Transcript of the Letter dated March twenty-fourth, 1942
"In accordance with the suggestion made to us at our recent interview in the Office of the Director of Selective Service, Washington, D.C. that a further statement be submitted outlining, in greater detain than has hereto-fore been given, certain facts regarding the foundation, belief and activities of the Church we represented, as Ministers - this for the purpose of enabling the Local Draft Boards to correctly classify Ministers of this Church throughout the United States who are subject to the Selective Service Laws.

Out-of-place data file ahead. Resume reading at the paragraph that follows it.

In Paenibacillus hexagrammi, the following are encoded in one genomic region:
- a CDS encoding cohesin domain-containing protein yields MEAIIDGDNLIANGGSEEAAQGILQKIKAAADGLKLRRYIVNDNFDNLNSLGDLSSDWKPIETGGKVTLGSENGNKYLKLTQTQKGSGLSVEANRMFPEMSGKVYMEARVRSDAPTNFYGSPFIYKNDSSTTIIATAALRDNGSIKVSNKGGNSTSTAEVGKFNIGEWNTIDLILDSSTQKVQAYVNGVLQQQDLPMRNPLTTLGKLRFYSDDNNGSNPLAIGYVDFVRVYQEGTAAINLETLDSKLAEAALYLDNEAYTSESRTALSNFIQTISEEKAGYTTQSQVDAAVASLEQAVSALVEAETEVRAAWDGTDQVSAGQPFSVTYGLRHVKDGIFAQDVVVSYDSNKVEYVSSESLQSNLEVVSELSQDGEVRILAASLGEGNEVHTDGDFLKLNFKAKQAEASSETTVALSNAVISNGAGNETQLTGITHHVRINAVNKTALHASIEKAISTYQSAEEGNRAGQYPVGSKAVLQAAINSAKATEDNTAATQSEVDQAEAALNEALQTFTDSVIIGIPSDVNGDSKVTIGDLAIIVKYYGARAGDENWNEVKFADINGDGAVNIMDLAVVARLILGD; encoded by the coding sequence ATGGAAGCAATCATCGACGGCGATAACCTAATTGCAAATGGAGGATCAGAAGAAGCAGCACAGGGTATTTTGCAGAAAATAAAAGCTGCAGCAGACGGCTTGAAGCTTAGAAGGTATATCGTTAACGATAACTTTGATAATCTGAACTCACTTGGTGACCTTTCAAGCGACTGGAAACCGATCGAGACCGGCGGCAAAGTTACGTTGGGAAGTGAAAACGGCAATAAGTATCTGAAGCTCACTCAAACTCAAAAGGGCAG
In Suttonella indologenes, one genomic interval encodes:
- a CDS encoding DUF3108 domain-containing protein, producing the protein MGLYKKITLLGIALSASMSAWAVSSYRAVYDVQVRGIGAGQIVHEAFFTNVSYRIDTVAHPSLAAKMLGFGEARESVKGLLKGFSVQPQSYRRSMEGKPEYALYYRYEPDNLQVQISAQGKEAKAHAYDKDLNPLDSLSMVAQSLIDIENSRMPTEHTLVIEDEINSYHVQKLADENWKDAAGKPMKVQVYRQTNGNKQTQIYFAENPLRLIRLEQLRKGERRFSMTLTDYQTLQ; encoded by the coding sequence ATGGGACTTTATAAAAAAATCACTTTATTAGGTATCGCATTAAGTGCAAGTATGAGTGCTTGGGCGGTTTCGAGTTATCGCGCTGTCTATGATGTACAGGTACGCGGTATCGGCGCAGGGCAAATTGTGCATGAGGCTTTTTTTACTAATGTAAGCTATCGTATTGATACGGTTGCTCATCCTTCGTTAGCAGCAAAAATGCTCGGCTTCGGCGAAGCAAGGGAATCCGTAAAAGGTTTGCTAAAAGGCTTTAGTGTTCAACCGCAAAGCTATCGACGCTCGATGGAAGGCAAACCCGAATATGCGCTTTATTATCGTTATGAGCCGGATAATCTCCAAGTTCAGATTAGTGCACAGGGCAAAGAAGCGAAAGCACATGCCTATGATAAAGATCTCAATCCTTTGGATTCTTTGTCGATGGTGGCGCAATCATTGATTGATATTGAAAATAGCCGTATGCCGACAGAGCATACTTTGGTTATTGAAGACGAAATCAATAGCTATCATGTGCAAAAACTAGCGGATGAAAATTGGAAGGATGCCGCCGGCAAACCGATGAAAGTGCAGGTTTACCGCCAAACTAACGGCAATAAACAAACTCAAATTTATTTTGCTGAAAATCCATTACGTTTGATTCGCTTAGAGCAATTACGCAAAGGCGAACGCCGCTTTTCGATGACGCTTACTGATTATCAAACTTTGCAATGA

"We take this opportunity to state that during the closing years of the last century and the first years of this century a number of people in the British Isles and in America were exercised in heart and mind, through their study of the Scriptures, in regard to the methods of preaching and worship in the several churches of which they were then members. They were deeply concerned about spiritual things, and became fully convinced that there should be a return to the methods and purposes taught and carried out by Christ and His first disciples. This conviction led to frequent earnest conversa-tions and studies on the subject, which in turn led to religious meetings, and in due time a number of these people went forth to devote their lives to the preaching of the Gospel according to the teaching and example of Christ as given in the New Testament, i.e., 'two by two' and without salary or making appeals for financial assistance, putting implicit trust in God and His promise that as they 'sought first the Kingdom of God' their natural needs of food and raiment 'would be added to them'.